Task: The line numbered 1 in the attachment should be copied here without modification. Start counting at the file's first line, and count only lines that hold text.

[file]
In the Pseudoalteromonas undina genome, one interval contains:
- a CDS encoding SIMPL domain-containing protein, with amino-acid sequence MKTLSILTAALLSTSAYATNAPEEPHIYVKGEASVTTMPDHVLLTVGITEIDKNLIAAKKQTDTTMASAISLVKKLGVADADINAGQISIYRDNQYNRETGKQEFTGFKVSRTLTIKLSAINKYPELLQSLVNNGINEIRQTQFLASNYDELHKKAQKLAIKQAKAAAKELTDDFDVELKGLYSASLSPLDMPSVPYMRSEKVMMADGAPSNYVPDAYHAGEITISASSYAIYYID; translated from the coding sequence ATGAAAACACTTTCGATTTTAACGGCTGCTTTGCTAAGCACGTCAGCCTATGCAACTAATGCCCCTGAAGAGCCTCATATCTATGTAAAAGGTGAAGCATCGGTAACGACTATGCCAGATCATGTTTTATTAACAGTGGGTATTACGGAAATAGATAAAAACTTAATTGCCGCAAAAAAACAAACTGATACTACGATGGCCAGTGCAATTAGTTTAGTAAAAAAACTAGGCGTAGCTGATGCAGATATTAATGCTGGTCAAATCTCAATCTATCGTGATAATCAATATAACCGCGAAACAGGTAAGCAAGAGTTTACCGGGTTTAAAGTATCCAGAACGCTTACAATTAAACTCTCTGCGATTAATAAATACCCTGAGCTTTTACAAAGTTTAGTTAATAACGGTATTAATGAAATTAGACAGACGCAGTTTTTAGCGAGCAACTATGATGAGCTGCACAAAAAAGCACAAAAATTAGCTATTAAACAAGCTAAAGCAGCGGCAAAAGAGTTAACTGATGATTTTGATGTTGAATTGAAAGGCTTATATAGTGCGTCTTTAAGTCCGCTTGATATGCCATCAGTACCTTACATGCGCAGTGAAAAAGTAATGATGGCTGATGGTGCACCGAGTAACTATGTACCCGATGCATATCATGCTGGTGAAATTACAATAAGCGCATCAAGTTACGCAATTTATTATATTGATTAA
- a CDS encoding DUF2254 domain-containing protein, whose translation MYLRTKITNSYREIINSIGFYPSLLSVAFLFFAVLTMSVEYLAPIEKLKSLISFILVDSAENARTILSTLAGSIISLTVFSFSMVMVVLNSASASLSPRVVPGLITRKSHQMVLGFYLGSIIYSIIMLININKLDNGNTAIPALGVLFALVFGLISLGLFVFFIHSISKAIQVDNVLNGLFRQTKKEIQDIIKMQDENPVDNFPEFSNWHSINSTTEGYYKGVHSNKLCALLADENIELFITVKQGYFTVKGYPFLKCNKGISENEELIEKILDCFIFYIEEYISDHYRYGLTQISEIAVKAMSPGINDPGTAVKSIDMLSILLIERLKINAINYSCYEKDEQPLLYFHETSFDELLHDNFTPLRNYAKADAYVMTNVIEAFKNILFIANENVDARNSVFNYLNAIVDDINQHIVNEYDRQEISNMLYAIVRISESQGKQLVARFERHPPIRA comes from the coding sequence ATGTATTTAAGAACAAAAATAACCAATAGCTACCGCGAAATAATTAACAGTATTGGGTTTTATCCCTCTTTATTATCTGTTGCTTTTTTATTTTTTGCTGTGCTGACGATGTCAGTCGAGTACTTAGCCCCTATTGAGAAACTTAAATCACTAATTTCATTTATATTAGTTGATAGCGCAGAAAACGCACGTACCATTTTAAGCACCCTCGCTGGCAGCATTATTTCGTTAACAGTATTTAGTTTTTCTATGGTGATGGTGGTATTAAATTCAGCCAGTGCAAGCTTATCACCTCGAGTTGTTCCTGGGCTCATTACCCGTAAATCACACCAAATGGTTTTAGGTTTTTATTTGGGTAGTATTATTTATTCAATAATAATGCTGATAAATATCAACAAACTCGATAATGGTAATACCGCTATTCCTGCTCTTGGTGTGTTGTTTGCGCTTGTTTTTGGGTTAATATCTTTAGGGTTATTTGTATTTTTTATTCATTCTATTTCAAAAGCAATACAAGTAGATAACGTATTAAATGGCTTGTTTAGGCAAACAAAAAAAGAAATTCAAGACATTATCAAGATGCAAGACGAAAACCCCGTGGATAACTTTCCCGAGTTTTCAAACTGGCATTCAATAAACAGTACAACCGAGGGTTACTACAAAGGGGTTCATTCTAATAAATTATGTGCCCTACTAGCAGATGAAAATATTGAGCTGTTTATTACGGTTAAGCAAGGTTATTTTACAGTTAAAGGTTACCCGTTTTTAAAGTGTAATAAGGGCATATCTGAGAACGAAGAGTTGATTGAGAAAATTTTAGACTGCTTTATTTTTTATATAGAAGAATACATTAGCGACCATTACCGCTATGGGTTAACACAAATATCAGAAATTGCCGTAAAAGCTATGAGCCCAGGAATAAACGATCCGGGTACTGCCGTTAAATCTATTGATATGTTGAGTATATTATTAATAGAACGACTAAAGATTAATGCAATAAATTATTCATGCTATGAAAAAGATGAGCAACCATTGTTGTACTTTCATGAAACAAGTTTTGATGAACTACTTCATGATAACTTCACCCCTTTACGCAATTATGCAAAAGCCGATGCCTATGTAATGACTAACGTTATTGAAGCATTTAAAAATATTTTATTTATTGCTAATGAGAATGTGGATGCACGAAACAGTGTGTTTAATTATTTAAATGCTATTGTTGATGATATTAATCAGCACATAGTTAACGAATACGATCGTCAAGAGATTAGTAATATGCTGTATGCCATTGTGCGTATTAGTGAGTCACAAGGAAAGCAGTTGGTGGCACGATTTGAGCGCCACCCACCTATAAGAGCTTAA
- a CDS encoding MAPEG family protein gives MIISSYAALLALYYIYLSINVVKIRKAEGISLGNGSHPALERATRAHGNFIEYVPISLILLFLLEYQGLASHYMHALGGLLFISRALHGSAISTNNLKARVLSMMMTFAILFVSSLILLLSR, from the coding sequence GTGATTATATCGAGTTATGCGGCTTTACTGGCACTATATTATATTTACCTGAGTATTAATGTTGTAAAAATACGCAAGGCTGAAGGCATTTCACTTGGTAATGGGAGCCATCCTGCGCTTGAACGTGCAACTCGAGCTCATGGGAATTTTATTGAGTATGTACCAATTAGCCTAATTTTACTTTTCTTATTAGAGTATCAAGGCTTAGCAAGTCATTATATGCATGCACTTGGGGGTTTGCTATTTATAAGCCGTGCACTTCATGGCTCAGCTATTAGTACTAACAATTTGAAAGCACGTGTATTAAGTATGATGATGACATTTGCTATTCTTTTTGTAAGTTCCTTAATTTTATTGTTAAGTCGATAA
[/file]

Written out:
In the Pseudoalteromonas undina genome, one interval contains: